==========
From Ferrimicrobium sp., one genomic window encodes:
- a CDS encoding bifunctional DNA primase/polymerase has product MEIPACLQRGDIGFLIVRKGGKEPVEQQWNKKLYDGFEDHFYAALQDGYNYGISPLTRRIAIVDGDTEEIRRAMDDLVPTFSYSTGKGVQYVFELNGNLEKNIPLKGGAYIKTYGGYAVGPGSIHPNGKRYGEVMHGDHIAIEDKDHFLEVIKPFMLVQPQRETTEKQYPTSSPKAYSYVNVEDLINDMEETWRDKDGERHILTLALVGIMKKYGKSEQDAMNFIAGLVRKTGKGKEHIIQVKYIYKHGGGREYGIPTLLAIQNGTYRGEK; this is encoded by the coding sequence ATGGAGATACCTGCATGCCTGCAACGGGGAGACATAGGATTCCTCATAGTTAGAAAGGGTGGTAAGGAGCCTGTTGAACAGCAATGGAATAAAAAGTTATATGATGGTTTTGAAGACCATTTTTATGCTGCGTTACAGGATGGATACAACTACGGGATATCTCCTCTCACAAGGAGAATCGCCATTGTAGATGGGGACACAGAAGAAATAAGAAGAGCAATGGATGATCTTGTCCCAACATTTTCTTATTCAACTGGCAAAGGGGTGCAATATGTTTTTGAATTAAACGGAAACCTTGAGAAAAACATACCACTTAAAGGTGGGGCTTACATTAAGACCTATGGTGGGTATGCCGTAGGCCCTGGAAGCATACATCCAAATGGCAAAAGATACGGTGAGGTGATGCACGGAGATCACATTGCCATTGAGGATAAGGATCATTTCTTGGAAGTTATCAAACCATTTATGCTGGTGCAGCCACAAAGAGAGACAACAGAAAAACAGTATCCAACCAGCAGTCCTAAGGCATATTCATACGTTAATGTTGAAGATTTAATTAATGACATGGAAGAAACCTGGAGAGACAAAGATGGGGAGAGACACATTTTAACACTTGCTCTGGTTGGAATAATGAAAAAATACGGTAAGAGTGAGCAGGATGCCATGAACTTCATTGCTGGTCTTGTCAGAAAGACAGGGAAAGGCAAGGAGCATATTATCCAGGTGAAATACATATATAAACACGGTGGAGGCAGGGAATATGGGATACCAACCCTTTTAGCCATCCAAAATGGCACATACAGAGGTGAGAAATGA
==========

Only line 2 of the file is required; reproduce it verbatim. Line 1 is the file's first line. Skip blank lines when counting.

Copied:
- a CDS encoding bifunctional DNA primase/polymerase has product MEIPACLQRGDIGFLIVRKGGKEPVEQQWNKKLYDGFEDHFYAALQDGYNYGISPLTRRIAIVDGDTEEIRRAMDDLVPTFSYSTGKGVQYVFELNGNLEKNIPLKGGAYIKTYGGYAVGPGSIHPNGKRYGEVMHGDHIAIEDKDHFLEVIKPFMLVQPQRETTEKQYPTSSPKAYSYVNVEDLINDMEETWRDKDGERHILTLALVGIMKKYGKSEQDAMNFIAGLVRKTGKGKEHIIQVKYIYKHGGGREYGIPTLLAIQNGTYRGEK; this is encoded by the coding sequence ATGGAGATACCTGCATGCCTGCAACGGGGAGACATAGGATTCCTCATAGTTAGAAAGGGTGGTAAGGAGCCTGTTGAACAGCAATGGAATAAAAAGTTATATGATGGTTTTGAAGACCATTTTTATGCTGCGTTACAGGATGGATACAACTACGGGATATCTCCTCTCACAAGGAGAATCGCCATTGTAGATGGGGACACAGAAGAAATAAGAAGAGCAATGGATGATCTTGTCCCAACATTTTCTTATTCAACTGGCAAAGGGGTGCAATATGTTTTTGAATTAAACGGAAACCTTGAGAAAAACATACCACTTAAAGGTGGGGCTTACATTAAGACCTATGGTGGGTATGCCGTAGGCCCTGGAAGCATACATCCAAATGGCAAAAGATACGGTGAGGTGATGCACGGAGATCACATTGCCATTGAGGATAAGGATCATTTCTTGGAAGTTATCAAACCATTTATGCTGGTGCAGCCACAAAGAGAGACAACAGAAAAACAGTATCCAACCAGCAGTCCTAAGGCATATTCATACGTTAATGTTGAAGATTTAATTAATGACATGGAAGAAACCTGGAGAGACAAAGATGGGGAGAGACACATTTTAACACTTGCTCTGGTTGGAATAATGAAAAAATACGGTAAGAGTGAGCAGGATGCCATGAACTTCATTGCTGGTCTTGTCAGAAAGACAGGGAAAGGCAAGGAGCATATTATCCAGGTGAAATACATATATAAACACGGTGGAGGCAGGGAATATGGGATACCAACCCTTTTAGCCATCCAAAATGGCACATACAGAGGTGAGAAATGA